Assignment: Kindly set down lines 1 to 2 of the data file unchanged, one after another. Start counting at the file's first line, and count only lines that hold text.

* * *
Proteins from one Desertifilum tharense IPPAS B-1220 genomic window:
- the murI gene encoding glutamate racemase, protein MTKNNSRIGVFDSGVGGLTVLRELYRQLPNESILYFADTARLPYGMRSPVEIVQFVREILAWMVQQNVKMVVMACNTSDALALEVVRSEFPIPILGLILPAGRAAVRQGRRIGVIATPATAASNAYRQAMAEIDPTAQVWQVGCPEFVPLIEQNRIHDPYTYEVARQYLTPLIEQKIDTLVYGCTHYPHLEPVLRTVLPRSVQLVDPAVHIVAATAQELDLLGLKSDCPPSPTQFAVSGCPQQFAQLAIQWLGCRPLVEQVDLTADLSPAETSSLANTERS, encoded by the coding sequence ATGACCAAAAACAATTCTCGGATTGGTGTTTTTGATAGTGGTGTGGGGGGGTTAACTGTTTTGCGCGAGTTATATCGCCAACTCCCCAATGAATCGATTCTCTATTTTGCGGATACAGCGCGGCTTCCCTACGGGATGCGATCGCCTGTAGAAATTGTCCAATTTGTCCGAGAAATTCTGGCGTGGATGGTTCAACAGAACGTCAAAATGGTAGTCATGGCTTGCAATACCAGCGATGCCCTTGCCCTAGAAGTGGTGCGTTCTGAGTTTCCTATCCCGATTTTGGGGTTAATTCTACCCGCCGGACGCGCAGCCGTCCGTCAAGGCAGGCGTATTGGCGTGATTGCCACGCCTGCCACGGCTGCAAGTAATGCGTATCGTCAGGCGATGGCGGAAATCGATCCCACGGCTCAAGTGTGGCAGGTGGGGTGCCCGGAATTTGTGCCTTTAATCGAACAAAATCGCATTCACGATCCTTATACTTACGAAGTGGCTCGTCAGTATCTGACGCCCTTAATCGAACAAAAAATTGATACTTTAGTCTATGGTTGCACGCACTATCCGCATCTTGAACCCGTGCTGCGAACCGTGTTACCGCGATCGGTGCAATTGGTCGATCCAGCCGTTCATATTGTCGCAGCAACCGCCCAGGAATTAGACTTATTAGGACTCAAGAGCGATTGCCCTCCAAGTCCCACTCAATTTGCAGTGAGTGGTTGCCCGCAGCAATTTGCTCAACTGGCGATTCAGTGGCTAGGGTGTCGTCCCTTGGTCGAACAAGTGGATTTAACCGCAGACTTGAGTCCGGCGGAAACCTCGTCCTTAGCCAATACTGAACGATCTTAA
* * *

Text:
Proteins from one Desertifilum tharense IPPAS B-1220 genomic window:
- the murI gene encoding glutamate racemase, protein MTKNNSRIGVFDSGVGGLTVLRELYRQLPNESILYFADTARLPYGMRSPVEIVQFVREILAWMVQQNVKMVVMACNTSDALALEVVRSEFPIPILGLILPAGRAAVRQGRRIGVIATPATAASNAYRQAMAEIDPTAQVWQVGCPEFVPLIEQNRIHDPYTYEVARQYLTPLIEQKIDTLVYGCTHYPHLEPVLRTVLPRSVQLVDPAVHIVAATAQELDLLGLKSDCPPSPTQFAVSGCPQQFAQLAIQWLGCRPLVEQVDLTADLSPAETSSLANTERS, encoded by the coding sequence ATGACCAAAAACAATTCTCGGATTGGTGTTTTTGATAGTGGTGTGGGGGGGTTAACTGTTTTGCGCGAGTTATATCGCCAACTCCCCAATGAATCGATTCTCTATTTTGCGGATACAGCGCGGCTTCCCTACGGGATGCGATCGCCTGTAGAAATTGTCCAATTTGTCCGAGAAATTCTGGCGTGGATGGTTCAACAGAACGTCAAAATGGTAGTCATGGCTTGCAATACCAGCGATGCCCTTGCCCTAGAAGTGGTGCGTTCTGAGTTTCCTATCCCGATTTTGGGGTTAATTCTACCCGCCGGACGCGCAGCCGTCCGTCAAGGCAGGCGTATTGGCGTGATTGCCACGCCTGCCACGGCTGCAAGTAATGCGTATCGTCAGGCGATGGCGGAAATCGATCCCACGGCTCAAGTGTGGCAGGTGGGGTGCCCGGAATTTGTGCCTTTAATCGAACAAAATCGCATTCACGATCCTTATACTTACGAAGTGGCTCGTCAGTATCTGACGCCCTTAATCGAACAAAAAATTGATACTTTAGTCTATGGTTGCACGCACTATCCGCATCTTGAACCCGTGCTGCGAACCGTGTTACCGCGATCGGTGCAATTGGTCGATCCAGCCGTTCATATTGTCGCAGCAACCGCCCAGGAATTAGACTTATTAGGACTCAAGAGCGATTGCCCTCCAAGTCCCACTCAATTTGCAGTGAGTGGTTGCCCGCAGCAATTTGCTCAACTGGCGATTCAGTGGCTAGGGTGTCGTCCCTTGGTCGAACAAGTGGATTTAACCGCAGACTTGAGTCCGGCGGAAACCTCGTCCTTAGCCAATACTGAACGATCTTAA